Getting Your Money Back from Charges in Kids' Apps
NEW YORK (MainStreet) Parents are getting a break. A complaint by the Federal Trade Commission has compelled Apple to provide full refunds, to the tune of at least $32.5 million, to parents whose kids incurred charges via mobile apps without clear-cut consent.
Apple's App Store is loaded with apps for kids, many of which charge a fee to purchase virtual items or "currency" used while playing a game. The charges can range from 99 cents to a whopping $99.99.
The FTC complaint alleges that Apple did not inform account holders that by entering their password they were approving a single in-app purchase -- plus 15 minutes of additional unlimited purchases their children could make without further action by the parent.
In addition, according to the FTC, Apple has often presented a screen with a prompt asking a parent to enter his or her password in a kids' app without explaining to the account holder that the password entry would actually finalize a purchase.
Under the terms of the settlement with the FTC, Apple will be required to change its mobile apps billing practices, ensuring that it has obtained express, informed consent for a purchase prior to initiating a charge. Apple must make these changes no later than March 31, 2014.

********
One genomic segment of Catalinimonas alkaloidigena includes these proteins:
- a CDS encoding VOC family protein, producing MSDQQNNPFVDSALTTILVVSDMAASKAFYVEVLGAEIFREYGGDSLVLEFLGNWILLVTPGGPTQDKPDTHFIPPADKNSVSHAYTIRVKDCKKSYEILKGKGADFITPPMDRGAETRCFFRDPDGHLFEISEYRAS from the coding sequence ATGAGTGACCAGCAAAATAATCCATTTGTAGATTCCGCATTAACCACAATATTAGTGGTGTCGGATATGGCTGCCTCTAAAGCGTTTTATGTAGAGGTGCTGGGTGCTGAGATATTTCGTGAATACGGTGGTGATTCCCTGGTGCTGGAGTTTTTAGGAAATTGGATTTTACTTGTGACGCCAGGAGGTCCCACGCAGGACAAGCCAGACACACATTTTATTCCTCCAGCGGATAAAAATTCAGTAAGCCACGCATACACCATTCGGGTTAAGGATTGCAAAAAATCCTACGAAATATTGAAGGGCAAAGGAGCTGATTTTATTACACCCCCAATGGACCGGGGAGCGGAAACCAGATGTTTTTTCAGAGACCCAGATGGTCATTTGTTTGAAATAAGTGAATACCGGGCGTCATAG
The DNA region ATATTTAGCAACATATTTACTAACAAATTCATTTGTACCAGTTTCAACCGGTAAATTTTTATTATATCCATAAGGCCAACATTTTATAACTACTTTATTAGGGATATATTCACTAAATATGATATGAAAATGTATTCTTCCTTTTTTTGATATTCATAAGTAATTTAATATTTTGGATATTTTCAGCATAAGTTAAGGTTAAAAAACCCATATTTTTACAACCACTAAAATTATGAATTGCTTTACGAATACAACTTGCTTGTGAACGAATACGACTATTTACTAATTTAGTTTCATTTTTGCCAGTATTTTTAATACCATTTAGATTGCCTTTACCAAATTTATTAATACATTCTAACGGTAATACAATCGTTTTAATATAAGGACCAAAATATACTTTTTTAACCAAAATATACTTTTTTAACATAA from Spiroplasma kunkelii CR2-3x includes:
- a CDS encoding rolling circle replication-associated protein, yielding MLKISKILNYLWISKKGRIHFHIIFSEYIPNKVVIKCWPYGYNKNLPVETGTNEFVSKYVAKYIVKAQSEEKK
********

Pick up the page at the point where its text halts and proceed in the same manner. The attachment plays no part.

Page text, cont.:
"This settlement is a victory for consumers harmed by Apple's unfair billing, and a signal to the business community: whether you're doing business in the mobile arena or the mall down the street, fundamental consumer protections apply," said FTC Chairwoman Edith Ramirez. "You cannot charge consumers for purchases they did not authorize."
In its complaint, the FTC notes that Apple received tens of thousands of complaints about unauthorized in-app purchases by children. One consumer reported that her daughter had spent $2,600 in the app "Tap Pet Hotel," and other consumers reported unauthorized purchases by children totaling more than $500 in the apps "Dragon Story" and "Tiny Zoo Friends." The agency says consumers have reported millions of dollars in unauthorized charges to Apple.
Apple will be required to provide full refunds to consumers who were billed for in-app charges that were incurred by children and were either accidental or not authorized by the consumer. Apple is required to give notice of the availability of refunds to all consumers billed for in-app charges with instructions on how to obtain a refund for unauthorized purchases by kids.
--Written by Hal M. Bundrick for MainStreet